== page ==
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Re: Perl Memory problem ...

by davido (Cardinal)
on May 10, 2020 at 16:04 UTC ( #11116652=note: print w/replies, xml ) Need Help??

in reply to Perl Memory problem ...

Perl won't release memory back to the operating system at runtime, only on global destruction as the script terminates. However, Perl will re-use the memory that it has allocated and that it is no longer using. For example, if you declare a lexical variable in one scope and load it up with 30MB of data, but then let that variable fall out of scope, Perl should be able to re-use that memory space.

Places to look:

  • Circular references: These can cause memory leaks since the memory never has its reference count drop to zero, Perl can't re-claim it for internal use.
  • Modules: Are you using half of CPAN? There's nothing wrong with using Moose, DBIx::Class, and many of the other slightly heavy distributions on CPAN, but they do use memory.
  • Scoping: Are you allowing lexical variables to fall out of scope? (You should be.) Program with the objective of keeping state as ephemeral as possible; let variables have the narrowest possible scope - particularly those that are holding large chunks.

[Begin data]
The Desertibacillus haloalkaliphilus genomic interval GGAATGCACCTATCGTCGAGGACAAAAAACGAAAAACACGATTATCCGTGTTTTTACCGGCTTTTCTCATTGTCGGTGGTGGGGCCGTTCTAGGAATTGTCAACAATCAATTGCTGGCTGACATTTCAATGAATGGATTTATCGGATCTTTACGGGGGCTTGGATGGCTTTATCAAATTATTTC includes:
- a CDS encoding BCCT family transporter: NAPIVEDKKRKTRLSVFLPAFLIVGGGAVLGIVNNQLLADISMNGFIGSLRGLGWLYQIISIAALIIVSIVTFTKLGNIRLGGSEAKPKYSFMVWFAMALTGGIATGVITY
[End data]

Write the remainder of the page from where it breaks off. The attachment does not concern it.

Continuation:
• File/Database handling: Are you slurping in large files or large Database query data sets? Process smaller chunks at a time.
  • Stability: Once your process grows to 30MB, does it stay there, or does it grow further over time? Frankly, even if it's consuming 100MB, that's not the end of the world as long as you can count on it staying close to that plateau. If it keeps on growing over time, you've got a bigger problem (a memory leak). A well-behaved process that hits a memory plateau and stays there is usually acceptable.
  • Tools: Try valgrind, Devel::LeakTrace, Devel::MemoryTrace::Lite, and other such tools can help you to watch how memory is growing and being used.


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Re^2: Perl Memory problem ...
by eyepopslikeamosquito (Bishop) on May 10, 2020 at 20:38 UTC

    Perl won't release memory back to the operating system at runtime, only on global destruction as the script terminates.
    While that may be true for most practical purposes, I believe Perl simply defers to the implementation of the user-level malloc function - see for example: Memory is not released back to operating system.

    Last time I looked, both Linux and Windows malloc do return "large" chunks back to the OS.

      Thanks. I was probably misremembering Tim Bunce's YAPC talk: I'll have to review it again when I have a moment. Your research looks thorough, though.

      Update: At about 4:10 Tim discusses malloc behavior, and suggests that larger allocations are mmapped, and the gist seems to be that while rare for malloc to actually give back, it is more likely for those larger mmapped chunks. So, thanks for motivating me to find that talk again. I'll have to watch the rest of it again this evening. It does confirm your assertion, too.


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